Severity of Disease

Severity Indicators
Asymptomatic No symptoms
Mild disease Fever, cough, sore throat, N/V, diarrhea, loss of taste or smell but no dyspnea; normal O2 saturation and normal chest X-ray
Moderate disease Symptoms of mild disease plus evidence of lower respiratory tract infection (exam and/or imaging), O2 saturation ≥94% on room air
Severe disease Symptoms of moderate disease but O2 saturation <94%, PaO2/FiO2 <300 mmHg, respiratory frequency >30 breaths per minute, or lung infiltrates >50%
Critical disease Symptoms of severe disease but intubated with respiratory failure, septic shock, and/or multiorgan dysfunction

Treatment

General Principles of Therapy

  • Early diagnosis of COVID-19
  • Important note: date of onset of first symptoms drives treatment decision making (not the date of first positive test).
  • Two stages of disease:
    • Day 1-7: active viral replication
      • Antiviral therapies most likely to be efficacious at this early stage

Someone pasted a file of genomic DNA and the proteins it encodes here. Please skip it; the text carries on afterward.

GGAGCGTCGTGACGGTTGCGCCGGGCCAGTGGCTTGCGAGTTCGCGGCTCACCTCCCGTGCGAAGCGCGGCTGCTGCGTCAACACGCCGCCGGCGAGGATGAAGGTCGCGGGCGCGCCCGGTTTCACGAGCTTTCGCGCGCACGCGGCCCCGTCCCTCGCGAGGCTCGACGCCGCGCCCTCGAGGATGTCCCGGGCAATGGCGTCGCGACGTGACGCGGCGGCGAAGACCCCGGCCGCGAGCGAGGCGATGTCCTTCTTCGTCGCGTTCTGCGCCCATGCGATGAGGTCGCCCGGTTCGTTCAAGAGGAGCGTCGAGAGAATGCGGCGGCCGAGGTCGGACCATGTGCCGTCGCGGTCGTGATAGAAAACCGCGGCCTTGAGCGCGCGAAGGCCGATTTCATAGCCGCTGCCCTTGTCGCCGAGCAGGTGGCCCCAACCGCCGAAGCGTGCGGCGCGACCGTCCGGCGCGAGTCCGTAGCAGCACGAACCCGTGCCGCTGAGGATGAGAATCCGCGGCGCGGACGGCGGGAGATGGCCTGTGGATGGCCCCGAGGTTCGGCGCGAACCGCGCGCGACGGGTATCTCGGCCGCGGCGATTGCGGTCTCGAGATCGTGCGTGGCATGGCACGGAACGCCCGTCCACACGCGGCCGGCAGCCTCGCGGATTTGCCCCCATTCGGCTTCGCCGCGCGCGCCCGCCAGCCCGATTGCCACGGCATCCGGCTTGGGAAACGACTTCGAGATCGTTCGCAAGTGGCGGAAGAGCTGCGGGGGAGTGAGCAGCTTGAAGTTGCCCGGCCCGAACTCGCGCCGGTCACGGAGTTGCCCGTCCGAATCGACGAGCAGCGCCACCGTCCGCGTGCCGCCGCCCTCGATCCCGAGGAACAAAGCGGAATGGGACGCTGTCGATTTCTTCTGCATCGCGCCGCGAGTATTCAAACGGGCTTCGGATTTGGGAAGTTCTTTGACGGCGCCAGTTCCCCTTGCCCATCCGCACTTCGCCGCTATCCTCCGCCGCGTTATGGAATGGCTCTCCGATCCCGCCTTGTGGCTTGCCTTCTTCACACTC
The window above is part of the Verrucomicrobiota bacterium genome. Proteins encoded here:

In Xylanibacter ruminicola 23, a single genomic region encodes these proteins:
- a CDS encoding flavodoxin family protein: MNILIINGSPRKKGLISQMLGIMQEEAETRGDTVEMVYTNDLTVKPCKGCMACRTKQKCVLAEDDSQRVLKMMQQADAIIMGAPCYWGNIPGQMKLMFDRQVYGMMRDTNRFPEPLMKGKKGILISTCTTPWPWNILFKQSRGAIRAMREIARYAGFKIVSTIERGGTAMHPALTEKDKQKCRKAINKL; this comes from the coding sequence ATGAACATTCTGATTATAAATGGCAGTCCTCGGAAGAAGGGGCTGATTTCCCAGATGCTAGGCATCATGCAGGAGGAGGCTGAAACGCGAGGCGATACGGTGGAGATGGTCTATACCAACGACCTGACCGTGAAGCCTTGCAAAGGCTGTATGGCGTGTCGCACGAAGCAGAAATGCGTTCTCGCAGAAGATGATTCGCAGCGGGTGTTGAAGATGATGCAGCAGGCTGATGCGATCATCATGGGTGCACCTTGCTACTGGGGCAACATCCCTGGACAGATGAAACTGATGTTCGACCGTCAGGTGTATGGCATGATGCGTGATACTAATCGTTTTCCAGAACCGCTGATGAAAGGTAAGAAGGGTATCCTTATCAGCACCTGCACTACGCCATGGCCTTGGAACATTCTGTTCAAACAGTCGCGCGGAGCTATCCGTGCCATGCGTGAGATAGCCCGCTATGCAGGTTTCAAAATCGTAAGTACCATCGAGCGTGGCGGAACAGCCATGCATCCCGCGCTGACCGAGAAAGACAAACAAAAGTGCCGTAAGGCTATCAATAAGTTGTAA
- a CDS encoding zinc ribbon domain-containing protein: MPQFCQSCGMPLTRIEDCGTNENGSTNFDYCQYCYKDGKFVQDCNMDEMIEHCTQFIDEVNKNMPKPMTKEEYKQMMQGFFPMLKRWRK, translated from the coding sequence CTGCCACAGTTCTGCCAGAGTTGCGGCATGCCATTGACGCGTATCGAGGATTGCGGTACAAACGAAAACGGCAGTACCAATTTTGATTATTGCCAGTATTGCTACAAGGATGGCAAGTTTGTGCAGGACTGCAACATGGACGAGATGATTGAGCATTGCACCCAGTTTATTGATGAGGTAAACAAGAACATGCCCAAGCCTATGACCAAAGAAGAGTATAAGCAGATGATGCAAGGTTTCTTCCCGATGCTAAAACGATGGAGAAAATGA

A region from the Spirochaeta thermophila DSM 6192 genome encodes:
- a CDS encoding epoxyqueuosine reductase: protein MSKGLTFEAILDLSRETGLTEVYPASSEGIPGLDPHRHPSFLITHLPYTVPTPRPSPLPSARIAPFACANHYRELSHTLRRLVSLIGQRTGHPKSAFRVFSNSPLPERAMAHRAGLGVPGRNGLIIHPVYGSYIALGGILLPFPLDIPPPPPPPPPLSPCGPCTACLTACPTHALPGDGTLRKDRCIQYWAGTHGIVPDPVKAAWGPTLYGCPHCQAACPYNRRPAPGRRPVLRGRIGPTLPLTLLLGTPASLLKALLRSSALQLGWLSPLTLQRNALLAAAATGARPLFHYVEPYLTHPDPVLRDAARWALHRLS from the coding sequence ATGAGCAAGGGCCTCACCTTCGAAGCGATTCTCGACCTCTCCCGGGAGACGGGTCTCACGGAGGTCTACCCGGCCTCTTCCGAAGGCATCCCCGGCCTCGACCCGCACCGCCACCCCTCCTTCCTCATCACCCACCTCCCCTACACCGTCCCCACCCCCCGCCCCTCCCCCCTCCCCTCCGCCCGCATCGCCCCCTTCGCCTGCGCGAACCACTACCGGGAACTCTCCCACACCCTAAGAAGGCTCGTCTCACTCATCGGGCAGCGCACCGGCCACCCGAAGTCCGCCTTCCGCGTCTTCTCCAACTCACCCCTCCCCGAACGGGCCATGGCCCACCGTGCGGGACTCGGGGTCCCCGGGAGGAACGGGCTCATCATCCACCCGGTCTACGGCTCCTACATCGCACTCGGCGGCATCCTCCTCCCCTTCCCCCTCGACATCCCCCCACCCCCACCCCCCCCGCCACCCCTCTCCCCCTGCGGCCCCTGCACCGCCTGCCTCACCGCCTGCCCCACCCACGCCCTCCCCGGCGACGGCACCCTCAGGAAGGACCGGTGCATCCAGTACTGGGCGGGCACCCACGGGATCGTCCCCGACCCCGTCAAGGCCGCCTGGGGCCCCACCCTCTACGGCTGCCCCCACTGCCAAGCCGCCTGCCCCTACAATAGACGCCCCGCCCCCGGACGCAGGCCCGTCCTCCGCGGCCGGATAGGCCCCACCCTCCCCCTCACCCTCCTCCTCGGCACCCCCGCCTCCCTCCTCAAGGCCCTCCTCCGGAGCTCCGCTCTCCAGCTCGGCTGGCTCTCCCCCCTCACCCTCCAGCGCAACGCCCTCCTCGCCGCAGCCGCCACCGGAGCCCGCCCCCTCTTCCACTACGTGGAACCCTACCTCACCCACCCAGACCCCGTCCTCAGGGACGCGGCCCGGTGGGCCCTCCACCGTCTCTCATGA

• E.g., Remdesivir, anti-viral monoclonal antibodies and oral direct-acting antiviral agents (Paxlovid and molnupiravir)
      • Not recommended: Systemic corticosteroids and other immune modulators (e.g., IL-6 inhibitors)
        • Unlikely to be beneficial, may be harmful, may prolong the period of viral replication
    • Day 8-14 or longer: immune dysfunction (e.g., respiratory compromise, other severe disease)
      • Antiviral therapies less effective, and maybe ineffective, in this stage of the disease
      • Corticosteroids and other immune modulators likely to be beneficial for those with severe disease

Recommendations Based on Disease Severity